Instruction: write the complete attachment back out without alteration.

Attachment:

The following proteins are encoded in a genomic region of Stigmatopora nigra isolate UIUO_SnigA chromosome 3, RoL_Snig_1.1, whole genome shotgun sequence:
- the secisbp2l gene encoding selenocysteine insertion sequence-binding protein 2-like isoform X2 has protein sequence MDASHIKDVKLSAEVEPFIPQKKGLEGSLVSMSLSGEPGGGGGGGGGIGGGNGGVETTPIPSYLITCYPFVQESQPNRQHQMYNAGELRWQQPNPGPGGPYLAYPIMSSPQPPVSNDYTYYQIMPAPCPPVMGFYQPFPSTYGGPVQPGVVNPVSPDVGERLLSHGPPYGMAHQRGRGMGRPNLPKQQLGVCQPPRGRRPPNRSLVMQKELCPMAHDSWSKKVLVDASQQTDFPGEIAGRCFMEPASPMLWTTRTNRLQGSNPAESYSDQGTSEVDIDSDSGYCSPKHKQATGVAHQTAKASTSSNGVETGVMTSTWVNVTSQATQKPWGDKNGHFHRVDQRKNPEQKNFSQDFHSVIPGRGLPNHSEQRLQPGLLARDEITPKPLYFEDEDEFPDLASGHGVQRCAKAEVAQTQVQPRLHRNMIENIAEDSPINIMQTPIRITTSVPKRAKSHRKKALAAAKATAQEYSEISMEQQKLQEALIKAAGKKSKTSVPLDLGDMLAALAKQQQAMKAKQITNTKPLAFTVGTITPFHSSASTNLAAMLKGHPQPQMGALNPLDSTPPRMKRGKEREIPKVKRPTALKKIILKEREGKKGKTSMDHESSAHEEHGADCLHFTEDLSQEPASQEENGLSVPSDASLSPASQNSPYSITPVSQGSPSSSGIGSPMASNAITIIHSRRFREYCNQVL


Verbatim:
The following proteins are encoded in a genomic region of Stigmatopora nigra isolate UIUO_SnigA chromosome 3, RoL_Snig_1.1, whole genome shotgun sequence:
- the secisbp2l gene encoding selenocysteine insertion sequence-binding protein 2-like isoform X2 has protein sequence MDASHIKDVKLSAEVEPFIPQKKGLEGSLVSMSLSGEPGGGGGGGGGIGGGNGGVETTPIPSYLITCYPFVQESQPNRQHQMYNAGELRWQQPNPGPGGPYLAYPIMSSPQPPVSNDYTYYQIMPAPCPPVMGFYQPFPSTYGGPVQPGVVNPVSPDVGERLLSHGPPYGMAHQRGRGMGRPNLPKQQLGVCQPPRGRRPPNRSLVMQKELCPMAHDSWSKKVLVDASQQTDFPGEIAGRCFMEPASPMLWTTRTNRLQGSNPAESYSDQGTSEVDIDSDSGYCSPKHKQATGVAHQTAKASTSSNGVETGVMTSTWVNVTSQATQKPWGDKNGHFHRVDQRKNPEQKNFSQDFHSVIPGRGLPNHSEQRLQPGLLARDEITPKPLYFEDEDEFPDLASGHGVQRCAKAEVAQTQVQPRLHRNMIENIAEDSPINIMQTPIRITTSVPKRAKSHRKKALAAAKATAQEYSEISMEQQKLQEALIKAAGKKSKTSVPLDLGDMLAALAKQQQAMKAKQITNTKPLAFTVGTITPFHSSASTNLAAMLKGHPQPQMGALNPLDSTPPRMKRGKEREIPKVKRPTALKKIILKEREGKKGKTSMDHESSAHEEHGADCLHFTEDLSQEPASQEENGLSVPSDASLSPASQNSPYSITPVSQGSPSSSGIGSPMASNAITIIHSRRFREYCNQVL